Old Grump, cheating is good. Among several of my favorite Murphy's Laws of Combat is the one that says, "If you find yourself in a fair fight, your tactics suck."
As far as the 10" Bowie vs a smaller knife, it depends on training. It only requires 2.5" - 3" to reach vitals, if the knife is placed well; so, a knife in the 4" to 7" range can be every bit as effective as a Bowie, depending on how it is used, without the drawbacks that come with mass and length. OTOH, the Bowie's shape and weight lend themselves better toward slashing. IIRC some things I read on Bowie, he liked to get inside and use his blade slashing against legs, or else stabbing up into the gut - and he successfully used it in duels against guys who were wielding swords.
Note that the Roman gladius was "only" about 18" long; for the Romans' massed tactics, anything longer would have been unwieldy. In the Roman shield wall, the gladius would typically be used to go after femoral arteries, groins, and guts, stabbing inward or upward from below shield level. Bowie, from what I read, used the large knife in much the way the Romans used the short sword.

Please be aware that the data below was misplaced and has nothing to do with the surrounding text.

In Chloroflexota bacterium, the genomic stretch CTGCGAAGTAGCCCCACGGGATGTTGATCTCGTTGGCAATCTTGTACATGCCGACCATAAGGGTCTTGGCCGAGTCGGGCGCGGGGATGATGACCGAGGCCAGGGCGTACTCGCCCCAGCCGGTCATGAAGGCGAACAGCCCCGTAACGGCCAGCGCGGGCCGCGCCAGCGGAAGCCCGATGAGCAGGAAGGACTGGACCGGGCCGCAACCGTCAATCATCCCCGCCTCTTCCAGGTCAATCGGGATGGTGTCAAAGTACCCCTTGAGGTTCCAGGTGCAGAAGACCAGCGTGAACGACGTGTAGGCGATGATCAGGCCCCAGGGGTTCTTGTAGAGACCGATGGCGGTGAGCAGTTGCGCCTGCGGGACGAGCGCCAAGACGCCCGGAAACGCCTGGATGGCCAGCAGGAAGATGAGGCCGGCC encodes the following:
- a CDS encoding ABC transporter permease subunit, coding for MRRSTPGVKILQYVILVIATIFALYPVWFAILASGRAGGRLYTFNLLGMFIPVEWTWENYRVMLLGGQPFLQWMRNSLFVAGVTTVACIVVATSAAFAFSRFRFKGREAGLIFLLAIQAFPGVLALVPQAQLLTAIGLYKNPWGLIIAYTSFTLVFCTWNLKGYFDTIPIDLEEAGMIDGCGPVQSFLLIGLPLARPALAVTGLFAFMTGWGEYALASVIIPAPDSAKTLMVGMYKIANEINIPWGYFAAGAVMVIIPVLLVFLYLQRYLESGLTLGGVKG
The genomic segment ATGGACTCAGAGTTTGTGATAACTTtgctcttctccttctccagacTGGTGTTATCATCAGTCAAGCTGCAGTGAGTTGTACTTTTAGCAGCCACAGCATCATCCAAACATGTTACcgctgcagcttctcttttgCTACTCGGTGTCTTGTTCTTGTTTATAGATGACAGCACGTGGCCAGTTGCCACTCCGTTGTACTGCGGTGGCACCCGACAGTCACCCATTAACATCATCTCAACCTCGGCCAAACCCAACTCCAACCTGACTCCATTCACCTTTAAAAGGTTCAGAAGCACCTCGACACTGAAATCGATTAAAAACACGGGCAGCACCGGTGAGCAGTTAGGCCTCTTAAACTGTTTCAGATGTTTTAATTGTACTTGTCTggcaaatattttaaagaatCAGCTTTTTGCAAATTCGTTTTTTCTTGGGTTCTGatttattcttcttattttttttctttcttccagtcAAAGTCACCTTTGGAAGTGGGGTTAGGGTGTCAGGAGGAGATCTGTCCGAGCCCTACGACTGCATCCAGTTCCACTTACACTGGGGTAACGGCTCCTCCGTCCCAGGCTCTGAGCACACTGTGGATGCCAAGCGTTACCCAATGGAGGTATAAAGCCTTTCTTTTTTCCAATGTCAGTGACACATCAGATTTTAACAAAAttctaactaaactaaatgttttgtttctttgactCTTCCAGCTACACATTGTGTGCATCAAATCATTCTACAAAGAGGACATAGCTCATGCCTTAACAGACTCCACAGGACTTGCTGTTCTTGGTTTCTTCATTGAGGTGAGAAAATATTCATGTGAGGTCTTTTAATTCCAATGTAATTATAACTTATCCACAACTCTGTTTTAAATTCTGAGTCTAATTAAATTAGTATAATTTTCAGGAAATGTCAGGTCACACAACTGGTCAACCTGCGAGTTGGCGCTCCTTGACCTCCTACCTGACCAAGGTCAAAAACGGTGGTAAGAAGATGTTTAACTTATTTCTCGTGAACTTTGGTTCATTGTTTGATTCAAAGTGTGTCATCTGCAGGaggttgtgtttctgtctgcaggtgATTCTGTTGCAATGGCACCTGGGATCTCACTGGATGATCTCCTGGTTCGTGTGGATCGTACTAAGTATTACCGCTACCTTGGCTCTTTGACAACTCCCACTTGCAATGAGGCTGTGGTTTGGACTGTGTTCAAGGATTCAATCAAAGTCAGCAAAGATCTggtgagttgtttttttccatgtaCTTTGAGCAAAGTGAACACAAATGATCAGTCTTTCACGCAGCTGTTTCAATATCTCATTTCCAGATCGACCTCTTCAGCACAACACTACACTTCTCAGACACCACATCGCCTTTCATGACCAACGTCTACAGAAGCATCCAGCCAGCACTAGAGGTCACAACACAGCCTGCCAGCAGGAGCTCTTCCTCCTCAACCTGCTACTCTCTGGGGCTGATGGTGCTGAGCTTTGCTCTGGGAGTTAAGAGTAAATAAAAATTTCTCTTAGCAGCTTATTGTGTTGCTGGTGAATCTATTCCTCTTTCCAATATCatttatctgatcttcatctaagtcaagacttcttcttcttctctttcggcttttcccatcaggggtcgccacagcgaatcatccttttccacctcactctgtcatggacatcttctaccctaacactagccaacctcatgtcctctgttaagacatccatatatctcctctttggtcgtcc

Tactics can dictate the weapon; to an extent, the weapon may also dictate tactics.
I know one MP who likes to use a karambit knife in his off hand. His idea being that if somebody tries to grab his gun, he can use his off hand to draw his karambit and slash across the hand/wrist of the grabber. His retention training involves use of the karambit in that fashion; he has a training version made out of some sort of plastic, looks like lexan, that he uses when practicing.
On a similar note, he and I have blue guns that we use in our real guns' holsters when we practice this kind of thing. (I am NOT an MP; this is a guy who used to train at the same dojo as I did, and we would work out on other stuff before or after the formal class.)